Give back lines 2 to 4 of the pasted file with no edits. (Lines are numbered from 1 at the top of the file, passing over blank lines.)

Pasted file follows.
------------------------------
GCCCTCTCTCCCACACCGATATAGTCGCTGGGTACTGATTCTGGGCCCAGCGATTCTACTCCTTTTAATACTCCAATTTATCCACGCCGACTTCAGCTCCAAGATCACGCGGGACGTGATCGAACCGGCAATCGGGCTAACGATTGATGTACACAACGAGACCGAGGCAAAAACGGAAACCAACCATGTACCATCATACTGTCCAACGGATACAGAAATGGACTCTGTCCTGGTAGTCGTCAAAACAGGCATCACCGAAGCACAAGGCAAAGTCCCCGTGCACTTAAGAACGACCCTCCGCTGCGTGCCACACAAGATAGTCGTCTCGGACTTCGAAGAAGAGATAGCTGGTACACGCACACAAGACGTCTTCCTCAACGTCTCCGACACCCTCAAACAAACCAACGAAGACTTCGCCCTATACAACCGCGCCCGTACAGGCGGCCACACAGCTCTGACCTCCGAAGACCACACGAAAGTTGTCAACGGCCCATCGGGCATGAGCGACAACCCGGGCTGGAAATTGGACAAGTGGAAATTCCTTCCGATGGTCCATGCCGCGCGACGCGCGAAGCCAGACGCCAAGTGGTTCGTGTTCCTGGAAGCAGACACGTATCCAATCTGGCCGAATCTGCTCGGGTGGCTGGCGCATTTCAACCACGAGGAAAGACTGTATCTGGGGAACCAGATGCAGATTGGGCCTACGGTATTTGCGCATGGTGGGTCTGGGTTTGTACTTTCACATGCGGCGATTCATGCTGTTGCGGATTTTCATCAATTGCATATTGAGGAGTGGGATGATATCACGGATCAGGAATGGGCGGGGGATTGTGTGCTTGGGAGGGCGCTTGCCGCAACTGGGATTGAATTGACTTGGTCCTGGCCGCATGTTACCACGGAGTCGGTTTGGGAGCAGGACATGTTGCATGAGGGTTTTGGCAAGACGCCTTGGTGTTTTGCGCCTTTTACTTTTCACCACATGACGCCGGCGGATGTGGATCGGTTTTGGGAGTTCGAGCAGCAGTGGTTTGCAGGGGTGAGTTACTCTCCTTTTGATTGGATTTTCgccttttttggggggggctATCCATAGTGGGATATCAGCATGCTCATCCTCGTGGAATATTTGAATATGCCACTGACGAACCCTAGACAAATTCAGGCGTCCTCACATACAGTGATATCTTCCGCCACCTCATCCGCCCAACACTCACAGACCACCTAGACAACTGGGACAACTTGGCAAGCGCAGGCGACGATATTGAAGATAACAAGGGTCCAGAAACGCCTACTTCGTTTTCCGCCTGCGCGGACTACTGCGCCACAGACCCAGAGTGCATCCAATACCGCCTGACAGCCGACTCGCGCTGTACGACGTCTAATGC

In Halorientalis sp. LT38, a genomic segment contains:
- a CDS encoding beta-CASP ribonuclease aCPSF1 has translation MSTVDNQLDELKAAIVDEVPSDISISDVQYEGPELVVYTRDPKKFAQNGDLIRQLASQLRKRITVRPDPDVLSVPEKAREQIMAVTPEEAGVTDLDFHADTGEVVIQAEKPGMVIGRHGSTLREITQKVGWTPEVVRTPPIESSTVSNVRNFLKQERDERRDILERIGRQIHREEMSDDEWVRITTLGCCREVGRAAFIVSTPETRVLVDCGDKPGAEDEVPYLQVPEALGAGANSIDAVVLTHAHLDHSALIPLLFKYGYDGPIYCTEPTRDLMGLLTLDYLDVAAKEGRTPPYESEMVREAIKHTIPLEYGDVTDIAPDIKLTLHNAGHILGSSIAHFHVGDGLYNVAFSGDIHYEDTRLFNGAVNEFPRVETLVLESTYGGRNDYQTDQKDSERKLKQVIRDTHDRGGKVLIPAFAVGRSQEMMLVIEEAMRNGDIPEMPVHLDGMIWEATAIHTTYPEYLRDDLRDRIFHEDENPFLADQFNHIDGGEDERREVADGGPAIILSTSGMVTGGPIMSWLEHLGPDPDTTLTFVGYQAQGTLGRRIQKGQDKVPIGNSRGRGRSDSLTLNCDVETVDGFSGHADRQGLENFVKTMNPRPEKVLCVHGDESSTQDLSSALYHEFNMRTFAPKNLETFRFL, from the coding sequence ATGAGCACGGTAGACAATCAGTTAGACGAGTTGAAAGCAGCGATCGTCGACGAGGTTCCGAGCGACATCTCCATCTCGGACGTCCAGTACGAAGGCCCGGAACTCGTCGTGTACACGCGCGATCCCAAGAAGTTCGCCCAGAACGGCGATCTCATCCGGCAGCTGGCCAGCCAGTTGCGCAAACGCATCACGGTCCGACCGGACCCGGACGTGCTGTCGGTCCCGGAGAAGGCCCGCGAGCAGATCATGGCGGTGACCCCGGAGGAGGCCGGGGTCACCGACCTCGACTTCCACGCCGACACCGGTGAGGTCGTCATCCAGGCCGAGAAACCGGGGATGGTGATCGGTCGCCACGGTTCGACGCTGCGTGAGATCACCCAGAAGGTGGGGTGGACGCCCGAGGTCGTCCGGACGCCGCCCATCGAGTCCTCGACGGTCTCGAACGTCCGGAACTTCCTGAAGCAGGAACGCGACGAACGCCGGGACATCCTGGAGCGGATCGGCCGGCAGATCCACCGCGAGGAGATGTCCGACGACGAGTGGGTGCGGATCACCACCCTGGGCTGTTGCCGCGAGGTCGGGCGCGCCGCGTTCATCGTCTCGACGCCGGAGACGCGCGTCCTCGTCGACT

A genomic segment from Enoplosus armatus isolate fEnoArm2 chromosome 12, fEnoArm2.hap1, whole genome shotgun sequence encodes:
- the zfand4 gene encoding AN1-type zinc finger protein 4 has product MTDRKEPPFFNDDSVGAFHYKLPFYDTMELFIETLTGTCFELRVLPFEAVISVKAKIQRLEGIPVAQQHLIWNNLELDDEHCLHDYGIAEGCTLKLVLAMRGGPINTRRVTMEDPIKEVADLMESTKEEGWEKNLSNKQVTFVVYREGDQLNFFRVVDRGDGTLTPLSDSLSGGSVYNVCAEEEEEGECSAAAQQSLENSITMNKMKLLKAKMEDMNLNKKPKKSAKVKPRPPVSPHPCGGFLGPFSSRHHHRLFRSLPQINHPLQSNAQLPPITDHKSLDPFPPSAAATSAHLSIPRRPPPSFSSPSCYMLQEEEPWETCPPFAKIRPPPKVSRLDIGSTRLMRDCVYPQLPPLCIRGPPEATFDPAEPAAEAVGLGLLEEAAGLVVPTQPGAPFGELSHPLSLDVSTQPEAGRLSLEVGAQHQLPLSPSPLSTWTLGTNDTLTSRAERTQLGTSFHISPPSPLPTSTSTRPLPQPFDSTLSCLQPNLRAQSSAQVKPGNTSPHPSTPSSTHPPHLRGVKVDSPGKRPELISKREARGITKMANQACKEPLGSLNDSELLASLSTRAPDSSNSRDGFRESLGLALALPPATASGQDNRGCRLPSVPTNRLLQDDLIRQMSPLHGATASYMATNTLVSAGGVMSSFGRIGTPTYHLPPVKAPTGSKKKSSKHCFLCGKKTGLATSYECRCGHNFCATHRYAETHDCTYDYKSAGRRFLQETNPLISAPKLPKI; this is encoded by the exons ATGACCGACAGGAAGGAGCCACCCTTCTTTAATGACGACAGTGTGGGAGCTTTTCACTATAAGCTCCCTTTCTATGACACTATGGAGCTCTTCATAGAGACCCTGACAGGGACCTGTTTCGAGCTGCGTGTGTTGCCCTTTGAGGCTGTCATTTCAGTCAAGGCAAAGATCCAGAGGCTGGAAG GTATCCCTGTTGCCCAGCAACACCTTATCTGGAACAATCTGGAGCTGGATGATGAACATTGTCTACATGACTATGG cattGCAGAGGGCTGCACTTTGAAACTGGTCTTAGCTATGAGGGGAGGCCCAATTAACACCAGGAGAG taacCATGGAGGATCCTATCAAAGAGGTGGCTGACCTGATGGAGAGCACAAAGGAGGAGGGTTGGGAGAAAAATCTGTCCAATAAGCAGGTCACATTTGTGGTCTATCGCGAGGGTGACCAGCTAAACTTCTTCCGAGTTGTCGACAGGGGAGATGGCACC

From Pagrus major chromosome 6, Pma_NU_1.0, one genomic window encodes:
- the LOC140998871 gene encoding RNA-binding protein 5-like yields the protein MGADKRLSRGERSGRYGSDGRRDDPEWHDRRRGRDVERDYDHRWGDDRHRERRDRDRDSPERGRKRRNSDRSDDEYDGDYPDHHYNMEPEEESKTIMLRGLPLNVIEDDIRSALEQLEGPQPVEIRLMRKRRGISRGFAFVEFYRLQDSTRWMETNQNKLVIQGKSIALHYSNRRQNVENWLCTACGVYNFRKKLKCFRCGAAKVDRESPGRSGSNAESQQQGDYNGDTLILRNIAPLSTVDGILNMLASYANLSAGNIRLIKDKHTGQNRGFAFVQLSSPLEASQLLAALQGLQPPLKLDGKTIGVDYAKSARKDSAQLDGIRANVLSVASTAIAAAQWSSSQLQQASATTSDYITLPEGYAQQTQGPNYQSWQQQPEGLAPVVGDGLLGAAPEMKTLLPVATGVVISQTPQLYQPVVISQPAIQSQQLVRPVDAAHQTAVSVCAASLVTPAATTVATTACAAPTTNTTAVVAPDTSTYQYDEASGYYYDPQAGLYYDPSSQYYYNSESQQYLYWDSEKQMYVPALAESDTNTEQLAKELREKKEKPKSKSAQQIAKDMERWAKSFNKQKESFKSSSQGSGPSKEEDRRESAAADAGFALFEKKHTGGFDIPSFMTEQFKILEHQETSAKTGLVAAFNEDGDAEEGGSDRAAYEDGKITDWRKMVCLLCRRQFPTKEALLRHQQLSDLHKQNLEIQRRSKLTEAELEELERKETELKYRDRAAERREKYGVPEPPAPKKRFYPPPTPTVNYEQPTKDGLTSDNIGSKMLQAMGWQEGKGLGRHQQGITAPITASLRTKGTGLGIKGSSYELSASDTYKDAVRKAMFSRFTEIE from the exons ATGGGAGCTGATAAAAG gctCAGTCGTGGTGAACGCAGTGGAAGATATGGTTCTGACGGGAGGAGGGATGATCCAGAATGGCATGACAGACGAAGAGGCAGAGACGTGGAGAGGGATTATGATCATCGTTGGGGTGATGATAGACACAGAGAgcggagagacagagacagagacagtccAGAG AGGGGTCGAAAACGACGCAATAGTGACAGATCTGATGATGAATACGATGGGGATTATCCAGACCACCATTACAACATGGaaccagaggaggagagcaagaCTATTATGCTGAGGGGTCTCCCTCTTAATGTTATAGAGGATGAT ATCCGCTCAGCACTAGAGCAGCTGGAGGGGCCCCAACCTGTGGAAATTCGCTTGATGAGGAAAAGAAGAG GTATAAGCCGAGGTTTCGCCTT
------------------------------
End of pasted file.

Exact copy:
In Halorientalis sp. LT38, a genomic segment contains:
- a CDS encoding beta-CASP ribonuclease aCPSF1 has translation MSTVDNQLDELKAAIVDEVPSDISISDVQYEGPELVVYTRDPKKFAQNGDLIRQLASQLRKRITVRPDPDVLSVPEKAREQIMAVTPEEAGVTDLDFHADTGEVVIQAEKPGMVIGRHGSTLREITQKVGWTPEVVRTPPIESSTVSNVRNFLKQERDERRDILERIGRQIHREEMSDDEWVRITTLGCCREVGRAAFIVSTPETRVLVDCGDKPGAEDEVPYLQVPEALGAGANSIDAVVLTHAHLDHSALIPLLFKYGYDGPIYCTEPTRDLMGLLTLDYLDVAAKEGRTPPYESEMVREAIKHTIPLEYGDVTDIAPDIKLTLHNAGHILGSSIAHFHVGDGLYNVAFSGDIHYEDTRLFNGAVNEFPRVETLVLESTYGGRNDYQTDQKDSERKLKQVIRDTHDRGGKVLIPAFAVGRSQEMMLVIEEAMRNGDIPEMPVHLDGMIWEATAIHTTYPEYLRDDLRDRIFHEDENPFLADQFNHIDGGEDERREVADGGPAIILSTSGMVTGGPIMSWLEHLGPDPDTTLTFVGYQAQGTLGRRIQKGQDKVPIGNSRGRGRSDSLTLNCDVETVDGFSGHADRQGLENFVKTMNPRPEKVLCVHGDESSTQDLSSALYHEFNMRTFAPKNLETFRFL, from the coding sequence ATGAGCACGGTAGACAATCAGTTAGACGAGTTGAAAGCAGCGATCGTCGACGAGGTTCCGAGCGACATCTCCATCTCGGACGTCCAGTACGAAGGCCCGGAACTCGTCGTGTACACGCGCGATCCCAAGAAGTTCGCCCAGAACGGCGATCTCATCCGGCAGCTGGCCAGCCAGTTGCGCAAACGCATCACGGTCCGACCGGACCCGGACGTGCTGTCGGTCCCGGAGAAGGCCCGCGAGCAGATCATGGCGGTGACCCCGGAGGAGGCCGGGGTCACCGACCTCGACTTCCACGCCGACACCGGTGAGGTCGTCATCCAGGCCGAGAAACCGGGGATGGTGATCGGTCGCCACGGTTCGACGCTGCGTGAGATCACCCAGAAGGTGGGGTGGACGCCCGAGGTCGTCCGGACGCCGCCCATCGAGTCCTCGACGGTCTCGAACGTCCGGAACTTCCTGAAGCAGGAACGCGACGAACGCCGGGACATCCTGGAGCGGATCGGCCGGCAGATCCACCGCGAGGAGATGTCCGACGACGAGTGGGTGCGGATCACCACCCTGGGCTGTTGCCGCGAGGTCGGGCGCGCCGCGTTCATCGTCTCGACGCCGGAGACGCGCGTCCTCGTCGACT

A genomic segment from Enoplosus armatus isolate fEnoArm2 chromosome 12, fEnoArm2.hap1, whole genome shotgun sequence encodes: